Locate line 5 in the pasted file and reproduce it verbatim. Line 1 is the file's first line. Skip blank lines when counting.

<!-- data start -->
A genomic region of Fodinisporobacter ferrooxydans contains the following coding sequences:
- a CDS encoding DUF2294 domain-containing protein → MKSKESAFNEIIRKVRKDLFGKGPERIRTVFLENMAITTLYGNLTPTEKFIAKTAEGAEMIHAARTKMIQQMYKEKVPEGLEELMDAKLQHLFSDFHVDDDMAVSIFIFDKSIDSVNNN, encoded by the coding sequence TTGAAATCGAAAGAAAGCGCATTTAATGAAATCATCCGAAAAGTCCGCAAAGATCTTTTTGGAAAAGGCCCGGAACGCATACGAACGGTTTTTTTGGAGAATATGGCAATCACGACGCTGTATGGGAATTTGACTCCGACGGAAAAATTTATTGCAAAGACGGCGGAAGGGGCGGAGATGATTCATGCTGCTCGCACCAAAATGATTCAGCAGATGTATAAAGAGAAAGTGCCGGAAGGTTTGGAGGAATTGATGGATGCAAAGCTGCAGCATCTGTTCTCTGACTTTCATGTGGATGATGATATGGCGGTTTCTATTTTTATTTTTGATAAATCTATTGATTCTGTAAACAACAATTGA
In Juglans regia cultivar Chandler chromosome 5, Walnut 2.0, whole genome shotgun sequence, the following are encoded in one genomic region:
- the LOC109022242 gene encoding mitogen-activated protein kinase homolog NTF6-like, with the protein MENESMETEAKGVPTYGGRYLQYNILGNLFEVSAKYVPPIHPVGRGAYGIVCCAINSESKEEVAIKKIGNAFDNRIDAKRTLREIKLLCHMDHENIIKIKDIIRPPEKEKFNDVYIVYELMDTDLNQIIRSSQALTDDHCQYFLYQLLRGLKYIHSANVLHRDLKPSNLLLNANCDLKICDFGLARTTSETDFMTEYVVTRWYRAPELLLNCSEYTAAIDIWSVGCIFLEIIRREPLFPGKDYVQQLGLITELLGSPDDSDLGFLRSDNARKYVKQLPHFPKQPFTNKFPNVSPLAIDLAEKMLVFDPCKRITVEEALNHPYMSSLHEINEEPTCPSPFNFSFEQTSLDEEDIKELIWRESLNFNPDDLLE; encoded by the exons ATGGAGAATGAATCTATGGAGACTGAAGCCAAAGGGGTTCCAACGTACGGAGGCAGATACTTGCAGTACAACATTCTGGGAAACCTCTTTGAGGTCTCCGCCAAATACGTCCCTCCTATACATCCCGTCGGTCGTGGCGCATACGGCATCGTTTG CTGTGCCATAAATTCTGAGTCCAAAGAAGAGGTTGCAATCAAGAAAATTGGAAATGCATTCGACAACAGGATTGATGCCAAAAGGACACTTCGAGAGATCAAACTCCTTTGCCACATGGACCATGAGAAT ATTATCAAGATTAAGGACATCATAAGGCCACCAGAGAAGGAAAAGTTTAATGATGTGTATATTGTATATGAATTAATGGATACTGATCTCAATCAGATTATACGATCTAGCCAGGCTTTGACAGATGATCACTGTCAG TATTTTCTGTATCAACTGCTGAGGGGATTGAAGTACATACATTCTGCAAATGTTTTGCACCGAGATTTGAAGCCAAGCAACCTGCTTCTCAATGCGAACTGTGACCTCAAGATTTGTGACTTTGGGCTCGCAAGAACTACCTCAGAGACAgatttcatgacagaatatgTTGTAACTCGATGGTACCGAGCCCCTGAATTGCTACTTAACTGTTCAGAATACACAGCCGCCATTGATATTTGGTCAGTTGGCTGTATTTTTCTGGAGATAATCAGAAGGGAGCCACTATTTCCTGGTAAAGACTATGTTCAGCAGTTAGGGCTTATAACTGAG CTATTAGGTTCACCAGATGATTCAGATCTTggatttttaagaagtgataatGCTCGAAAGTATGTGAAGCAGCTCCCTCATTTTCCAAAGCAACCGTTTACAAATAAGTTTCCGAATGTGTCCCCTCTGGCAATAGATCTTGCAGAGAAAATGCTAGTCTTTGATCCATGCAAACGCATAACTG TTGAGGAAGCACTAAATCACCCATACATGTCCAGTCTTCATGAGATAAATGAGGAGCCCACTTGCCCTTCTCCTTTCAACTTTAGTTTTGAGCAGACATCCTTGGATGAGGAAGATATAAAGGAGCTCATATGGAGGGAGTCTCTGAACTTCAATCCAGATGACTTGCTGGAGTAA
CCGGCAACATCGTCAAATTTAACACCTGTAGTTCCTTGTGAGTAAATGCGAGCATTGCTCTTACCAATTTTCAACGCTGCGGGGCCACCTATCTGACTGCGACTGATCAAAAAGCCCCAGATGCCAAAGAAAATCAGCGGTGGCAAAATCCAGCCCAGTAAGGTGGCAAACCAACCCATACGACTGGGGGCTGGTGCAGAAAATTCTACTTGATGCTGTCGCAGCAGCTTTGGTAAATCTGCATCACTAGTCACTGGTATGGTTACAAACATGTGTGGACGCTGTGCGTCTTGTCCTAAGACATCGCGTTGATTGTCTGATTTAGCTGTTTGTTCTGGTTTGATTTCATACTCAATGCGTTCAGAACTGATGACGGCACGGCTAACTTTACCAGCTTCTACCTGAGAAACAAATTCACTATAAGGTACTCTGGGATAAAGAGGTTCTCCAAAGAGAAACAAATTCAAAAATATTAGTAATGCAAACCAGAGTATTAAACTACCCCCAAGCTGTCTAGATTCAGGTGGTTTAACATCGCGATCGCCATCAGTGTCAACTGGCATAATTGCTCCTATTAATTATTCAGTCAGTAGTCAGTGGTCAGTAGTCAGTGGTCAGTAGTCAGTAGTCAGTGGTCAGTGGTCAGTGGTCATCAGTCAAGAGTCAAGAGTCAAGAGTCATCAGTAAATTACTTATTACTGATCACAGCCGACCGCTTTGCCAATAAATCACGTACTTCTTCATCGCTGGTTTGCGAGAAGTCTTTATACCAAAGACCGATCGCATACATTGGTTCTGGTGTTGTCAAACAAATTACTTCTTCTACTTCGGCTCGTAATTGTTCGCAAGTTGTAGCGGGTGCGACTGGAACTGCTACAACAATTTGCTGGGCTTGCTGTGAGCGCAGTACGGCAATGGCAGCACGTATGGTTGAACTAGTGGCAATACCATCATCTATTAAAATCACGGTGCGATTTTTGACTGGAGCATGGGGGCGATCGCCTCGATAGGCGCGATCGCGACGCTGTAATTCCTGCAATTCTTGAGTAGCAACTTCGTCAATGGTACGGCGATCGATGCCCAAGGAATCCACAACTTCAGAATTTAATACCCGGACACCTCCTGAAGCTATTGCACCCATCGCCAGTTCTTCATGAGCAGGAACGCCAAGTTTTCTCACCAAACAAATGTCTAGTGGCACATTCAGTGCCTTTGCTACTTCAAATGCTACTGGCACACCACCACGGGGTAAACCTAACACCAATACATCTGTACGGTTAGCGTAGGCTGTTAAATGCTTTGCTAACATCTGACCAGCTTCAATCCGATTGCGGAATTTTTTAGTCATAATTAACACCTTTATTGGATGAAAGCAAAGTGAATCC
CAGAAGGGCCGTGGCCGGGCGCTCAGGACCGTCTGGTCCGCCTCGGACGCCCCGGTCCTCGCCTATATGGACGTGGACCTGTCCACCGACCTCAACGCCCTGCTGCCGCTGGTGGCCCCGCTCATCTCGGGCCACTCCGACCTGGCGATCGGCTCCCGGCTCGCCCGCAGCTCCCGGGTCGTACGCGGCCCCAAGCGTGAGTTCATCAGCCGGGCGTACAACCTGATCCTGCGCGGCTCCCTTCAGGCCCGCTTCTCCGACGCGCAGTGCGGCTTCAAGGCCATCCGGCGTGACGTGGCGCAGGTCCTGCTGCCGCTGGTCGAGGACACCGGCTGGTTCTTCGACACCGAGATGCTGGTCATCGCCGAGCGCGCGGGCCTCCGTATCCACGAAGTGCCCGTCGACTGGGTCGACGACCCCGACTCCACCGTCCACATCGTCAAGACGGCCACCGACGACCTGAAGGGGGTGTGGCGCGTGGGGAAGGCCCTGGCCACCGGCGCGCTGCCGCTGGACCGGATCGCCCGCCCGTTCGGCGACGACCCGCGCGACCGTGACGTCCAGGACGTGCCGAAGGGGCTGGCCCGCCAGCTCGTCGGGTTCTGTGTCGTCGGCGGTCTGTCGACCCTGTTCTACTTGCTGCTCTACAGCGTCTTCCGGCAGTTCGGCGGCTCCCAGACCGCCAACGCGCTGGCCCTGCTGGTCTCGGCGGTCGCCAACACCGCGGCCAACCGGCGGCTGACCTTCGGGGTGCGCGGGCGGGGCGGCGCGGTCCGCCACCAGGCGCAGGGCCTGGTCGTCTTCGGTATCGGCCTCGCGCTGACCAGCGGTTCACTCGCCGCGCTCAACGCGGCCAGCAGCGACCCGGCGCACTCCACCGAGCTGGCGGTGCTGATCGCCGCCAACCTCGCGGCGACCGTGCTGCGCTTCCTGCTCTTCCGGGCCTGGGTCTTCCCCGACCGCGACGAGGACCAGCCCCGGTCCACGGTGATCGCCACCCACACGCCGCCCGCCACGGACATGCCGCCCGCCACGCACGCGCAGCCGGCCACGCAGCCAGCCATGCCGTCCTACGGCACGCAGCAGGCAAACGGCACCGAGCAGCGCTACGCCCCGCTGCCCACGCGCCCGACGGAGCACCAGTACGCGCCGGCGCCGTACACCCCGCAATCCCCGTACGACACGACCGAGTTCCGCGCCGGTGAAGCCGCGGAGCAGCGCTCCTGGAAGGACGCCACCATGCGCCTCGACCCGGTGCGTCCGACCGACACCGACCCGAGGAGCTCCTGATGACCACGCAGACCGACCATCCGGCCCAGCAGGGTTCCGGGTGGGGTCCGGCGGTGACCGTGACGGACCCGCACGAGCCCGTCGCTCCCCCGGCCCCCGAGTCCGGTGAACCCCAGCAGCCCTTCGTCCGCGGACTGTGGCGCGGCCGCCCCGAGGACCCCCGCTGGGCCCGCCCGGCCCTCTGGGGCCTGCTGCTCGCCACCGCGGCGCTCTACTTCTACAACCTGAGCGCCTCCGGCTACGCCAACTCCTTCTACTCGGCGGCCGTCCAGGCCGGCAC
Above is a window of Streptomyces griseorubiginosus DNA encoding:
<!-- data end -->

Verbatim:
CCGGCAACATCGTCAAATTTAACACCTGTAGTTCCTTGTGAGTAAATGCGAGCATTGCTCTTACCAATTTTCAACGCTGCGGGGCCACCTATCTGACTGCGACTGATCAAAAAGCCCCAGATGCCAAAGAAAATCAGCGGTGGCAAAATCCAGCCCAGTAAGGTGGCAAACCAACCCATACGACTGGGGGCTGGTGCAGAAAATTCTACTTGATGCTGTCGCAGCAGCTTTGGTAAATCTGCATCACTAGTCACTGGTATGGTTACAAACATGTGTGGACGCTGTGCGTCTTGTCCTAAGACATCGCGTTGATTGTCTGATTTAGCTGTTTGTTCTGGTTTGATTTCATACTCAATGCGTTCAGAACTGATGACGGCACGGCTAACTTTACCAGCTTCTACCTGAGAAACAAATTCACTATAAGGTACTCTGGGATAAAGAGGTTCTCCAAAGAGAAACAAATTCAAAAATATTAGTAATGCAAACCAGAGTATTAAACTACCCCCAAGCTGTCTAGATTCAGGTGGTTTAACATCGCGATCGCCATCAGTGTCAACTGGCATAATTGCTCCTATTAATTATTCAGTCAGTAGTCAGTGGTCAGTAGTCAGTGGTCAGTAGTCAGTAGTCAGTGGTCAGTGGTCAGTGGTCATCAGTCAAGAGTCAAGAGTCAAGAGTCATCAGTAAATTACTTATTACTGATCACAGCCGACCGCTTTGCCAATAAATCACGTACTTCTTCATCGCTGGTTTGCGAGAAGTCTTTATACCAAAGACCGATCGCATACATTGGTTCTGGTGTTGTCAAACAAATTACTTCTTCTACTTCGGCTCGTAATTGTTCGCAAGTTGTAGCGGGTGCGACTGGAACTGCTACAACAATTTGCTGGGCTTGCTGTGAGCGCAGTACGGCAATGGCAGCACGTATGGTTGAACTAGTGGCAATACCATCATCTATTAAAATCACGGTGCGATTTTTGACTGGAGCATGGGGGCGATCGCCTCGATAGGCGCGATCGCGACGCTGTAATTCCTGCAATTCTTGAGTAGCAACTTCGTCAATGGTACGGCGATCGATGCCCAAGGAATCCACAACTTCAGAATTTAATACCCGGACACCTCCTGAAGCTATTGCACCCATCGCCAGTTCTTCATGAGCAGGAACGCCAAGTTTTCTCACCAAACAAATGTCTAGTGGCACATTCAGTGCCTTTGCTACTTCAAATGCTACTGGCACACCACCACGGGGTAAACCTAACACCAATACATCTGTACGGTTAGCGTAGGCTGTTAAATGCTTTGCTAACATCTGACCAGCTTCAATCCGATTGCGGAATTTTTTAGTCATAATTAACACCTTTATTGGATGAAAGCAAAGTGAATCC